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  • Jacci Gooding

When small is often beautiful

Jane Austen wrote of ‘the little bit (two inches wide) of ivory on which I work with so fine a brush’. This has always summed up for me the art of the short story – that miniature canvas on which a writer has to sketch so finely... so says guest writer, Gabrielle Murllarkey.








1. Big versus small


For some female artists, that wasn’t always their first preference. Sixteenth century sculptress Properzia de' Rossi chose to work in a profession that was regarded as a male preserve, longing to make it big (literally) by doing things on the same grand scale as her male counterparts. Understandably. But while she created reliefs and busts in marble, she’s probably best known for carving fantastically intricate work onto peach, cherry and plum stones, often filched from the kitchen midden. Those that survive are beautiful – while also evidence of the small-scale intricacy expected of female artistry.




2. Writing with constraint


Arguably, while Jane Austen wrote novels, she didn’t have it a whole lot easier – working at a table in a draughty household thoroughfare, required every few minutes to leave off scribbling and knock up a mustard poultice.  Austen’s experience suggests that discipline as much as necessity was the mother of her invention. Possibly, the constraints she wrote under fostered good habits of not wasting a word, a minute or a space – of carving a world onto a plum stone.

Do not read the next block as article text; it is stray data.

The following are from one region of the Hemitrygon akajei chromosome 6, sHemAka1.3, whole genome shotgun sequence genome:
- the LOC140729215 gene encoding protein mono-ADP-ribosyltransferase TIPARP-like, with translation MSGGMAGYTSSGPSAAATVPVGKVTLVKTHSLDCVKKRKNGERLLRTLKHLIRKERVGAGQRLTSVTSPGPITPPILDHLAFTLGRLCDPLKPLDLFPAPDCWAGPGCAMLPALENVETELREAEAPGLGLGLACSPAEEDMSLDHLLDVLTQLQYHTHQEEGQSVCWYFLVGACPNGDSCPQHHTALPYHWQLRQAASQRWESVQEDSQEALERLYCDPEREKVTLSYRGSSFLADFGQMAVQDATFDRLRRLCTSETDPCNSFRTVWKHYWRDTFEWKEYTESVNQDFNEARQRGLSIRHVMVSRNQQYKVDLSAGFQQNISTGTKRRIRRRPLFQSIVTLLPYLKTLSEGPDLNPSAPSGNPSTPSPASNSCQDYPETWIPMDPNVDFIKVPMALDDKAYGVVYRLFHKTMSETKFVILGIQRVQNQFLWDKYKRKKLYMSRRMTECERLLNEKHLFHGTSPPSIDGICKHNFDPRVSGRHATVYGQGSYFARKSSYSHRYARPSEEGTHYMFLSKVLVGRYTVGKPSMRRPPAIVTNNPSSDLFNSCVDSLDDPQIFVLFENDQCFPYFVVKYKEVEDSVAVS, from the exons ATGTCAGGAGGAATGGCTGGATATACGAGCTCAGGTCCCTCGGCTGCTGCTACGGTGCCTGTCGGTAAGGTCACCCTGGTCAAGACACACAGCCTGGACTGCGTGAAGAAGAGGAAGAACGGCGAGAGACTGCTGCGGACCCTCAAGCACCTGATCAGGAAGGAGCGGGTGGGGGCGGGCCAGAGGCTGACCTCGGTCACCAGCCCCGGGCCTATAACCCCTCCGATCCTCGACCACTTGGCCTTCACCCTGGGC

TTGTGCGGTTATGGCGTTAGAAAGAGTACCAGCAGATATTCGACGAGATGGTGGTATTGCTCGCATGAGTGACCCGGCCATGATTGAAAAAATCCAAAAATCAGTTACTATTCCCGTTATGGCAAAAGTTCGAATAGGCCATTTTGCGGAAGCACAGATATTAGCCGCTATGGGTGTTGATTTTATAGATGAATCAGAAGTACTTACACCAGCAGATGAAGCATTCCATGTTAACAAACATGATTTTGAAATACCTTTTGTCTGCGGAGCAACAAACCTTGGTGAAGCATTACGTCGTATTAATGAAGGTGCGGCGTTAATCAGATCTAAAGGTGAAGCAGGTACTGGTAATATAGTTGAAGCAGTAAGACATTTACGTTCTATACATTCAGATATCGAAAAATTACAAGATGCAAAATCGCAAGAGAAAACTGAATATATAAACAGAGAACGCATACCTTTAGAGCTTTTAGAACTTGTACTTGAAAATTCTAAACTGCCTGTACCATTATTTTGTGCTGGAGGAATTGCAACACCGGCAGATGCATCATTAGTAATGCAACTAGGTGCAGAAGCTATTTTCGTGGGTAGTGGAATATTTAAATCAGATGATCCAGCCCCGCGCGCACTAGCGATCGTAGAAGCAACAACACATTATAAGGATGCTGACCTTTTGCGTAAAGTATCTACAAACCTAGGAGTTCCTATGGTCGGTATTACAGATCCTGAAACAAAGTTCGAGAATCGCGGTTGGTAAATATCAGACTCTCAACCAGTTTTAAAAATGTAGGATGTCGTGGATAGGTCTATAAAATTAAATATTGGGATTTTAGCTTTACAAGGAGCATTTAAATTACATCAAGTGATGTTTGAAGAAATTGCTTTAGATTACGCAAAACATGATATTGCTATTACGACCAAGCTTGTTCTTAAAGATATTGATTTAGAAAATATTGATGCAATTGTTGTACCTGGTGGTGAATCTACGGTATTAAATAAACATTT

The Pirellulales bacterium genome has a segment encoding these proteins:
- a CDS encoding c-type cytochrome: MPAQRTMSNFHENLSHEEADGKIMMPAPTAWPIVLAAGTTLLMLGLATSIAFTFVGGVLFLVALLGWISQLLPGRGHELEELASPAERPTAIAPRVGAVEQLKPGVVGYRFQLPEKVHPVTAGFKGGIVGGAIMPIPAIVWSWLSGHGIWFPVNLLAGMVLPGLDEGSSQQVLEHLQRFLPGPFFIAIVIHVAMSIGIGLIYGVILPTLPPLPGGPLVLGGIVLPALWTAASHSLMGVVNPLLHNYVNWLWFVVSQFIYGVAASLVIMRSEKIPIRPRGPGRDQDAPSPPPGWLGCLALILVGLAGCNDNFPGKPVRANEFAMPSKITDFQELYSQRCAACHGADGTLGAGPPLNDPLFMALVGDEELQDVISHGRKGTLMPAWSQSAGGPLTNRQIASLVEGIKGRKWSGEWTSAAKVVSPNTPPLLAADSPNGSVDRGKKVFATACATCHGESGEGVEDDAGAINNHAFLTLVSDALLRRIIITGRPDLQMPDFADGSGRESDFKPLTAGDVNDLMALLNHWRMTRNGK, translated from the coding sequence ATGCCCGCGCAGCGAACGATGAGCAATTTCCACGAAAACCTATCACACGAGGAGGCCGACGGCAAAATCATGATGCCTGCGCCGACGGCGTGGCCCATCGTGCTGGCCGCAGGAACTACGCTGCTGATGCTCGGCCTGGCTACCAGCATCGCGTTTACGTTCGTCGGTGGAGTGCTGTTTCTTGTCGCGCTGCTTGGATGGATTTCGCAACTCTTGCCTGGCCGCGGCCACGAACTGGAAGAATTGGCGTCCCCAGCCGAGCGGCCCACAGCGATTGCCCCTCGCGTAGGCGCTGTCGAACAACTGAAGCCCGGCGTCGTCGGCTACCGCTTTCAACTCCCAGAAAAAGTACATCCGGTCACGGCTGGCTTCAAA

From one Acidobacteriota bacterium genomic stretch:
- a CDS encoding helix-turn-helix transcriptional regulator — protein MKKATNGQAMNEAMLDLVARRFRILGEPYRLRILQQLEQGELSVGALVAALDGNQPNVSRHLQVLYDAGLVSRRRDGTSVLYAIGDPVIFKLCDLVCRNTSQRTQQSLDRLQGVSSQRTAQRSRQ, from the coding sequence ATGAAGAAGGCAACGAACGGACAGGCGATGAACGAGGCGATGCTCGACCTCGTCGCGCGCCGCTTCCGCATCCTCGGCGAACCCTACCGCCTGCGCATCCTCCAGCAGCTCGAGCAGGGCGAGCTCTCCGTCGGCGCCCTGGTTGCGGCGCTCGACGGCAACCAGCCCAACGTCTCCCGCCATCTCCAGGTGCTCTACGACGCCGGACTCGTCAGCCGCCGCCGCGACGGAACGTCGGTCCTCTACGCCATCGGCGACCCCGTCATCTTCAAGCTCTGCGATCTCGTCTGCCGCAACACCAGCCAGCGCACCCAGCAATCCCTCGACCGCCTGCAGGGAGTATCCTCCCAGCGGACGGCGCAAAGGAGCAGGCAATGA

Nowadays, thankfully, you don’t need a Y chromosome to chisel an Angel of the North or have to root about in the compost to release your inner Barbara Hepworth, just as many of us are lucky enough to work in ‘a room of one’s own’.  


But equally, many of us still love writing the short story form because of its discipline and demands...





Carved Cherry Stone Pendant (1510-1530) by Properzia de Rossi





3. Time is a trickster


And whatever form you write in, there’s a flipside to female artistic emancipation: if you do enjoy the luxury of time, space and support, you begin to panic that you’re not using every second wisely (side-tracked making coffee, watching rubbish telly or following the antics on the bird feeder. Or is that just me?)


In fact, ‘first world’ women today – we’ve got it all, haven’t we? The vote, biscuits that don’t break off at the first dunk, our own wifi in the garret… If I can flip the flipside for a second, making frenzied use of every precious moment carries the risk of burnout, so all hail niksen, the Dutch art of ‘doing nothing’, which is another story altogether (and possibly an oxymoron).


For now, give thanks to the gods of temporal serendipity and the women who blazed a trail – and go write something!









Words: Gabrielle Mullarkey

Photos: Unsplash



 

Gabrielle Mullarkey is a novelist and short story writer who also teaches creative writing. Read more at www.gabriellemullarkey.co.uk and @authorgabrielle








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